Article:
It is the precious blood and the holy water of Christ that makes the Church His pure and holy Bride. We are birthed from His pierced side chaste and clean. Apart from Him we are unclean; we are no Eve “the mother of all the living” but the progenitors of sin and death. We are more like Hosea’s prostitute bride. But our Bridegroom has loved His Bride and gave Himself up for Her, that He might sanctify Her, having cleansed Her by the washing of water with the Word, so that He might present the Church to Himself in splendor, without spot or wrinkle or any such thing, that she might be holy and without blemish.

So they are no longer two, but one flesh. The one flesh union of the Second Adam and the New Eve, of the Bridegroom Christ and His Bride the Church, is refreshed, renewed, nourished, sustained, and, yes, even consummated, in the Eucharistic Feast of the Body and Blood of our Lord and Savior Jesus Christ. You eat His body, your flesh is united with His flesh; you drink His blood, and His blood courses through your veins. You are one flesh, one body, and He is the head of His body the Church. You are as intimately united as husband and wife, indeed as God the Father, Son, and Holy Spirit. This mystery is profound, and I am saying that it refers to Christ and the Church.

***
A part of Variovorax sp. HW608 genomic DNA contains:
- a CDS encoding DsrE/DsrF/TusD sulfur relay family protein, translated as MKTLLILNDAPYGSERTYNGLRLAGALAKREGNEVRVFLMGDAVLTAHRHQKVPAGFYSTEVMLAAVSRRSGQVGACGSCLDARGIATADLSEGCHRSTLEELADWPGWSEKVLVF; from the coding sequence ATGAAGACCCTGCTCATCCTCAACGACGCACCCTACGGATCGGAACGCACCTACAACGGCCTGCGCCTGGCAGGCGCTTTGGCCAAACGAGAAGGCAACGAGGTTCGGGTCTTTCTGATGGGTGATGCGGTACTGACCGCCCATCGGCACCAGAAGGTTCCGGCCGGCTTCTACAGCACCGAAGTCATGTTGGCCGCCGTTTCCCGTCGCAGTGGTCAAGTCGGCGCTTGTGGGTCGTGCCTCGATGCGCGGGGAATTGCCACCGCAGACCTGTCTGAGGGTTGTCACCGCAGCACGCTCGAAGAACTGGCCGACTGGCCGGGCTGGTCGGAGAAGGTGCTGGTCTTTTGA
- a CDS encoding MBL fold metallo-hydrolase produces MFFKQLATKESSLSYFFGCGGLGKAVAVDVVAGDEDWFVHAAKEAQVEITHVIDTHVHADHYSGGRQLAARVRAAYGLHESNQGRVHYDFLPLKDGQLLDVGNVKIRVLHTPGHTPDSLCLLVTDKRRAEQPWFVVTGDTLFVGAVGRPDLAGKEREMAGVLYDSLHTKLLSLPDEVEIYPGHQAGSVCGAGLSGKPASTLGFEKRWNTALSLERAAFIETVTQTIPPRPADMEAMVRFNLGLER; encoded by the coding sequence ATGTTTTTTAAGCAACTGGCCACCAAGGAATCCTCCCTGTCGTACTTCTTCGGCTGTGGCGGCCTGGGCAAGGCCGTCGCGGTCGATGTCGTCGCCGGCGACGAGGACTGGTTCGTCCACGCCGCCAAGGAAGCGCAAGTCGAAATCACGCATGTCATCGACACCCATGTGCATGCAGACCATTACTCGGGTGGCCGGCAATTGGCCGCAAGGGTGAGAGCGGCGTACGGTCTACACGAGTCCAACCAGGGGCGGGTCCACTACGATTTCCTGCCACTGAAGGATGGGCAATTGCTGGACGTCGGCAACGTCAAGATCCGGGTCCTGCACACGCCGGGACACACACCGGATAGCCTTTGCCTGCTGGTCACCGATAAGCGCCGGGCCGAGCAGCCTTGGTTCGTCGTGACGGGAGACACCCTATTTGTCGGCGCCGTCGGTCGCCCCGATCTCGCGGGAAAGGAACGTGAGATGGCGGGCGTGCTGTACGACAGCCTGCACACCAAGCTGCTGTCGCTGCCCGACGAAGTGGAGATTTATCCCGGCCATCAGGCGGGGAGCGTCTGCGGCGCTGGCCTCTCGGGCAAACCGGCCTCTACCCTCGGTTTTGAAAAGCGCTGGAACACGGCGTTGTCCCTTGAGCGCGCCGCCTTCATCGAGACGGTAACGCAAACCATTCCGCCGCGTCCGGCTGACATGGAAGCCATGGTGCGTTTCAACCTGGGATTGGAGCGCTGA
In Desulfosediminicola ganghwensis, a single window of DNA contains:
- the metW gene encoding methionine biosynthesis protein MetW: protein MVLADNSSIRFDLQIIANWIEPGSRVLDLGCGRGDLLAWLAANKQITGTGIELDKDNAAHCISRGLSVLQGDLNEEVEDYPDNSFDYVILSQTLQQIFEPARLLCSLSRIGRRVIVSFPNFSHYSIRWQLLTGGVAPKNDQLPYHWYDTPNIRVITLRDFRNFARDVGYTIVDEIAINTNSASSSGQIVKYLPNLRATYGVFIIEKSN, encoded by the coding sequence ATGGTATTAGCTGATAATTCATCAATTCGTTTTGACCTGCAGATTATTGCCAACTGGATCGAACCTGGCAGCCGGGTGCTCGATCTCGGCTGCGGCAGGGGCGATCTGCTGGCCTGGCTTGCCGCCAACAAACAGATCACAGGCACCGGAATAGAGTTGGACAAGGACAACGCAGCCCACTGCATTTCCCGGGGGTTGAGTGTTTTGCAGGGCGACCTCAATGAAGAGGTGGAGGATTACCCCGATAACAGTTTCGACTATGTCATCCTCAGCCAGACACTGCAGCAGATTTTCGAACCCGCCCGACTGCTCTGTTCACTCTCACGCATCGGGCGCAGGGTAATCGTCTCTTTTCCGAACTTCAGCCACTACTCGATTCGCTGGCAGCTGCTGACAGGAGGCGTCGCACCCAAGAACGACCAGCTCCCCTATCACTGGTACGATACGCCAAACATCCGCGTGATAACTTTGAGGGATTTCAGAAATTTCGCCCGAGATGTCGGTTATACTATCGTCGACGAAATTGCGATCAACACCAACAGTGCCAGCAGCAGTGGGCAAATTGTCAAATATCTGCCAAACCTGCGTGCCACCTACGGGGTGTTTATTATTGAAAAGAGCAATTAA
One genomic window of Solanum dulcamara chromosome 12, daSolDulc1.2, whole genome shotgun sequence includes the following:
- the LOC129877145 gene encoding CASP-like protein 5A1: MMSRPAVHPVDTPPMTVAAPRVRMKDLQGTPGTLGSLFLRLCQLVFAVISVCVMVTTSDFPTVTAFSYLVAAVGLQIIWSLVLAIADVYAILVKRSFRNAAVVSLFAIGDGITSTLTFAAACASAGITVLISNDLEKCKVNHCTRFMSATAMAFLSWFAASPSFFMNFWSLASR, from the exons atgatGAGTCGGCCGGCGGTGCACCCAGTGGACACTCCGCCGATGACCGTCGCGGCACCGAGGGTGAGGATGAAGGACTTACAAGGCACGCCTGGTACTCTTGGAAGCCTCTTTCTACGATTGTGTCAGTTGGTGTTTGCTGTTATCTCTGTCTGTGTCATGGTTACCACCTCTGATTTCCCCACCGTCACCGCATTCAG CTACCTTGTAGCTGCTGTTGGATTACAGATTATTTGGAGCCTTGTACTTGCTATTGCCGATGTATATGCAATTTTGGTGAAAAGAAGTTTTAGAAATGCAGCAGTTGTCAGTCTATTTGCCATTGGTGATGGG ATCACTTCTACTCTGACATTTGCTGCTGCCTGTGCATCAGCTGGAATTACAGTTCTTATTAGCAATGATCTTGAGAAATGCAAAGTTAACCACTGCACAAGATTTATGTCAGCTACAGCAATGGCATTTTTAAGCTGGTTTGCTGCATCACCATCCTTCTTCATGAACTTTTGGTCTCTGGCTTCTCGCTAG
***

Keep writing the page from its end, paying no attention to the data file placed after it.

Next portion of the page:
Hail, side of the Savior
wherein sweet honey is found,
wherein love’s power is revealed,
from which pours a fountain of blood
which cleanses foul hearts.

Behold, I approach You.
Pardon, Jesus, if I am in Your debt.
With reverent countenance
I come to You of my own will
to behold Your wounds.

In the hour of death, may my breath
enter, Jesus, Your side.
Expiring from me may it enter You;
lest the fierce lion pounce,
let it dwell with You.

In the Name of the Father and of the + Son and of the Holy Spirit.